Lumosity, the “brain training” program by Lumos Labs, has landed the company in hot water after the FTC determined that they were participating in false advertising. According to a report from CBC, the FTC said that Lumosity “preyed on consumers’ fears” in claiming that playing their games a few times a week could improve work and school performance, and even delay conditions like Alzheimer’s and dementia.
If you’ve been online or watched television in the past few years, you’ve probably seen some of Lumosity‘s ubiquitous ads yourself. They claim to help players “learn faster,” be sharper,” “remember things,” and “relieve stress.” They claim to bring “better brain health.” And they claim to be “the web’s #1 brain training program.” They even claimed to increase things like physical reaction time, enlisting three-time Ultimate Fighting Championship champion George St-Pierre in a campaign which suggested that “no matter how fast your opponent throws,” users could “dodge their punches with Lumosity.”
But according to Jessica Rich, a director in FTC’s consumer protection unit, “Lumosity simply did not have the science to back up its ads.”
“Lumosity preyed on consumers’ fears about age-related cognitive decline, suggesting their games could stave off memory loss, dementia, and even Alzheimer’s disease.”
Lumosity sells subscriptions for $15 USD a month, or $300 for lifetime access to Lumosity‘s online and mobile apps, a suite of more than 40 games focused on memory, attention, flexibility, problem solving and processing speed. According to Science Magazine, as part of the settlement, Lumos Labs will be required to display a pop-up informing potential subscribers of the FTC order before they can proceed with their payment. It will also require Lumos to give users an easy way to cancel their auto-renewing subscriptions, and before existing users can access the games, will display the same pop-up and allow them to cancel their subscriptions immediately.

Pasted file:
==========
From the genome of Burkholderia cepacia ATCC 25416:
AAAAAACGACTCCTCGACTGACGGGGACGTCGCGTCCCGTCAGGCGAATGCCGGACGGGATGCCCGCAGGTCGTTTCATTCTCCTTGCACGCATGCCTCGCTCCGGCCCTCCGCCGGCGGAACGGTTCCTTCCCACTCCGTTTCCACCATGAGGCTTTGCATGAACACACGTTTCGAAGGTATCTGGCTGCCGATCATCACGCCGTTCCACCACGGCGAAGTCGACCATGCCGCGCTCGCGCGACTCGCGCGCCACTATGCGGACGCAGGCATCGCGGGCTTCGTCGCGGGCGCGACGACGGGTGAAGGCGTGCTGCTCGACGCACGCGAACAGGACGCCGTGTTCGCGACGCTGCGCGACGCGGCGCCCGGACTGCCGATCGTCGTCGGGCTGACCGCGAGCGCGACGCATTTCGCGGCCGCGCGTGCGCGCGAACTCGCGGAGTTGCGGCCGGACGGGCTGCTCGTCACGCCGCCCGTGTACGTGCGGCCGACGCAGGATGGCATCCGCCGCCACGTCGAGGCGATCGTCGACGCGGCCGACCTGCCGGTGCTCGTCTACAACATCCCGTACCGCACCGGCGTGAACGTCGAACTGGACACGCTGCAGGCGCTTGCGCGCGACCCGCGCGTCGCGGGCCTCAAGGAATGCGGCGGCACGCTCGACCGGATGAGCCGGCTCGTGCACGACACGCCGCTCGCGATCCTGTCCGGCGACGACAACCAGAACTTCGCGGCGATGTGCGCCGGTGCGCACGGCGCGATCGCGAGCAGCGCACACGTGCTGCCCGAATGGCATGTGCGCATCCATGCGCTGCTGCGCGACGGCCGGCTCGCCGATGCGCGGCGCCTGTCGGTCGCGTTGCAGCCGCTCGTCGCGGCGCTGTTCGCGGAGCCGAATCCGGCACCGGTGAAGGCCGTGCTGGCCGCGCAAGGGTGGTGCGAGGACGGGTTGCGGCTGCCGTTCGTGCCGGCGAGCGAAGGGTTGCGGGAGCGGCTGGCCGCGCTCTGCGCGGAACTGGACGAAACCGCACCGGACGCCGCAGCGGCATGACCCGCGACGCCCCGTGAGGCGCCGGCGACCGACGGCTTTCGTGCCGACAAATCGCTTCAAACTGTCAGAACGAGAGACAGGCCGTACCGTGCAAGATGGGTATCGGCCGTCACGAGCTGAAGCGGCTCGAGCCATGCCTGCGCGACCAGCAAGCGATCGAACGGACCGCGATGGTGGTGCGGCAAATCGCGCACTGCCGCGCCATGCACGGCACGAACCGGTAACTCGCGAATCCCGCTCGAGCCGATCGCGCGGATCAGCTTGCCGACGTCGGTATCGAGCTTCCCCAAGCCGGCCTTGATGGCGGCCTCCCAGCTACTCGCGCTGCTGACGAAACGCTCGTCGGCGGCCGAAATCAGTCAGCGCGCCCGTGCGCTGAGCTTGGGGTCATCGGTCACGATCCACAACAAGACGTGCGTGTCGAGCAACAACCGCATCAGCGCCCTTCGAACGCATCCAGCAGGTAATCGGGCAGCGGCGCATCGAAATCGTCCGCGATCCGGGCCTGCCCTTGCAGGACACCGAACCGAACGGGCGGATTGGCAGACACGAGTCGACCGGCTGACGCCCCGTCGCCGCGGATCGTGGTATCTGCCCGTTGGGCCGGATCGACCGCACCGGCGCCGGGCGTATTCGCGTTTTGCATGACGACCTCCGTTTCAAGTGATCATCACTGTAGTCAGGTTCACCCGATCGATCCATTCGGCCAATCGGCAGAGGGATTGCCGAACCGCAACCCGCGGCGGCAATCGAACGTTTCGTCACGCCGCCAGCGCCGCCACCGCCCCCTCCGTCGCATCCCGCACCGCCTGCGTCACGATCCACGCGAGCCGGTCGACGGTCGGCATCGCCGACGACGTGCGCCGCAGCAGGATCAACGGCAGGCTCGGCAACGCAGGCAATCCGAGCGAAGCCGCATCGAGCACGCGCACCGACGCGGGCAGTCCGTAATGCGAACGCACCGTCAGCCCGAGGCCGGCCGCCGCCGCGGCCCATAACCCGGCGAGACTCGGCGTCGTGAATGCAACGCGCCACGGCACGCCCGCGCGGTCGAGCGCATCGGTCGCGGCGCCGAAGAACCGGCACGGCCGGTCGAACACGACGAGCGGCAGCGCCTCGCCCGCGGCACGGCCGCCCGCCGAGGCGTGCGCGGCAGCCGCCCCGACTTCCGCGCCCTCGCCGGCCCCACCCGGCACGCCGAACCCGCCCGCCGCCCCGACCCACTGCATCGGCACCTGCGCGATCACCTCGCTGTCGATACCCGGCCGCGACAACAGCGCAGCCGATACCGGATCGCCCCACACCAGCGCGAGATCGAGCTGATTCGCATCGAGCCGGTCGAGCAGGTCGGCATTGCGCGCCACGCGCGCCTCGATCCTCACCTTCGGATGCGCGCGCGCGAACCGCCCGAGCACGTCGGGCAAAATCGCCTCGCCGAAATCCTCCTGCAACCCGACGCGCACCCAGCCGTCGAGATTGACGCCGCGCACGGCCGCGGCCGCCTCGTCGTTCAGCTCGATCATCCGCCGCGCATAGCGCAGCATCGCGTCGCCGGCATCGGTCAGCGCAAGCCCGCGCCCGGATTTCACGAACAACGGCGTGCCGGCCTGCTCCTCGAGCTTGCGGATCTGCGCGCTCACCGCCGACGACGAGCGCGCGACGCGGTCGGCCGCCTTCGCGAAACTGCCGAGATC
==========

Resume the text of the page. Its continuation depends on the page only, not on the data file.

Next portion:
In addition to their claims about Lumosity‘s efficacy, the complaint also alleged that Lumos had failed to disclose that many of their customer testimonials had been solicited through contests promising prizes like iPads and free flights, as required by FTC rules. Those rules also require that the consumers’ claims in published endorsements must be backed by scientific evidence exactly as if those claims were being made by the company itself; in other words, Lumos would have to be able to prove that Lumosity could improve someone’s cognitive functions before publishing a customer testimonial claiming that it had done so.
Representatives of Lumosity, meanwhile, state that the FTC decision is not reflective of the quality of their products, or the research behind them.
“Neither the action nor the settlement pertains to the rigor of our research or the quality of the products — it is a reflection of marketing language that has been discontinued.
“The recent peer-reviewed clinical test published in the journal PLOS One is a large, randomized, active-controlled trial of our cognitive training program. The study reported that participants who trained with Lumosity for 10 weeks improved on an aggregate assessment of cognition.”
But the FTC disagrees, citing two scientific consensus statements from Stanford University researchers, and a large NIH-funded study of brain-training games. Michelle Rusk, an FTC spokesperson, said that, at best, the studies show that if you practice a task, you get better at it.
“Basically, we think the most that they have shown is that with enough practice you get better on these games, or on similar cognitive tasks. There’s no evidence that training transfers to any real world setting.”
The FTC’s settlement with Lumosity is part of a larger crackdown on companies which claim to improve cognition or enhance memory, which has become an increasing concern over the past few years, and many researchers have studied “brain training” broadly to assess whether it has any benefit. By and large, the consensus has been that they do not, and the FTC has already penalized several related companies, including Focus Education, and Carrot Neurotechnology Inc., and have their sights set on more.
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